Prince William and Kate touched down in Cornwall on Thursday (Sept. 1) to kick off their two-day mini tour. After arriving via private jet with an entourage of six, the Duke and Duchess of Cambridge will check into a romantic manor house following a day of engagements in Truro and Newquay.
William and Kate will spend Thursday night at the picturesque Restormel Manor, a 500-year-old historic house in Lostwithiel that sleeps 18 and can cost up to $10,889 a week to rent. Kate's family the Middletons previously stayed there in 2010, paying roughly $5,227 for their booking over Christmas.
The property is fittingly owned by the Duchy of Cornwall, which funds the charitable, public and private activities of William's father, Prince Charles.
The purpose of William and Kate's trip is to meet local organisations, businesses and charities, as well as visit a number of Duchy of Cornwall projects.
Aides said that the tour is a "good chance to find out more and meet local people" as William and Kate will one day be named the Duke and Duchess of Cornwall, when Charles ascends the throne.
The royals, who left their children Prince George and Princess Charlotte at home, were given a warm welcome on Thursday morning. Locals had waited patiently for hours outside Truro Cathedral, the couple's first stop of the day.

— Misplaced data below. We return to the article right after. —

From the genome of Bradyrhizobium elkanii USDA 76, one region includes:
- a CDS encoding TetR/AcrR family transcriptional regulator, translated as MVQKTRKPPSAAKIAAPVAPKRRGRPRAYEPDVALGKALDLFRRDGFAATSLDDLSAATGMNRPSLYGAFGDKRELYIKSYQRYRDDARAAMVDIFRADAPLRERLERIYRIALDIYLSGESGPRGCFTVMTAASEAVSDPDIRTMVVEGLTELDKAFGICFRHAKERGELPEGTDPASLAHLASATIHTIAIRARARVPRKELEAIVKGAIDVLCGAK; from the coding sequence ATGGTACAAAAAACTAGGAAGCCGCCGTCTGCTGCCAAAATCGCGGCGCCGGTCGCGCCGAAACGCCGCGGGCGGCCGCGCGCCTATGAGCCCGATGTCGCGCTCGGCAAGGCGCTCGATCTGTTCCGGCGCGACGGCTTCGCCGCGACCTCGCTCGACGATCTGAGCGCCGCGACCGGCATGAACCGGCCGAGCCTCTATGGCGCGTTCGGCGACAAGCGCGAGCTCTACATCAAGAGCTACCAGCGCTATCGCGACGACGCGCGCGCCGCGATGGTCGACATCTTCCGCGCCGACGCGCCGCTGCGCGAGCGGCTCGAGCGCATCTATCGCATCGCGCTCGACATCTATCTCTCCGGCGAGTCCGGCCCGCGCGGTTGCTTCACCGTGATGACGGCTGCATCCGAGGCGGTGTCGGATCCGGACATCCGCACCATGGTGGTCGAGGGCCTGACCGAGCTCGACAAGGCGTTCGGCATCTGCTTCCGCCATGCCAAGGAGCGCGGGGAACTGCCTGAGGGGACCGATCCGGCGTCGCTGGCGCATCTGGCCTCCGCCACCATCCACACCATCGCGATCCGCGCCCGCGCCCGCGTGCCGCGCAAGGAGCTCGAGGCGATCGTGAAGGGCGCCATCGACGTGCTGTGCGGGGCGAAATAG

Kate dressed for the mild weather, wearing a pale pink Lela Rose dress while William looked smart in a blazer and chinos.
The couple met officials from the diocese of Truro Cathedral, before signing a slate in support of the cathedral's $5.6m (£3.2m) fundraising appeal for roof repairs.
William and Kate then paid a visit to Zebs, a safe, friendly and creative space where young people can go to hang out with friends and take part in different activities. Support groups are also on offer to help children and teenagers.
The royals chatted to men's and women's groups and were shown a mental health photography project by a group a girls, which William said was "very impressive".
The couple also learned how Wave Project uses surfing to help reduce anxiety in children, and improve their mental wellbeing, a cause that the royals have long championed.
On Friday they will continue their tour to the picturesque Isles of Scilly, an archipelago made up of over 200 rocks and islands that have been part of the Duchy since the 14th century.
They will visit St Mary's island to see gig rowing, the quay extension and the famous Tresco Abbey Garden, followed by a stop at St Martin's island to visit a flower farm.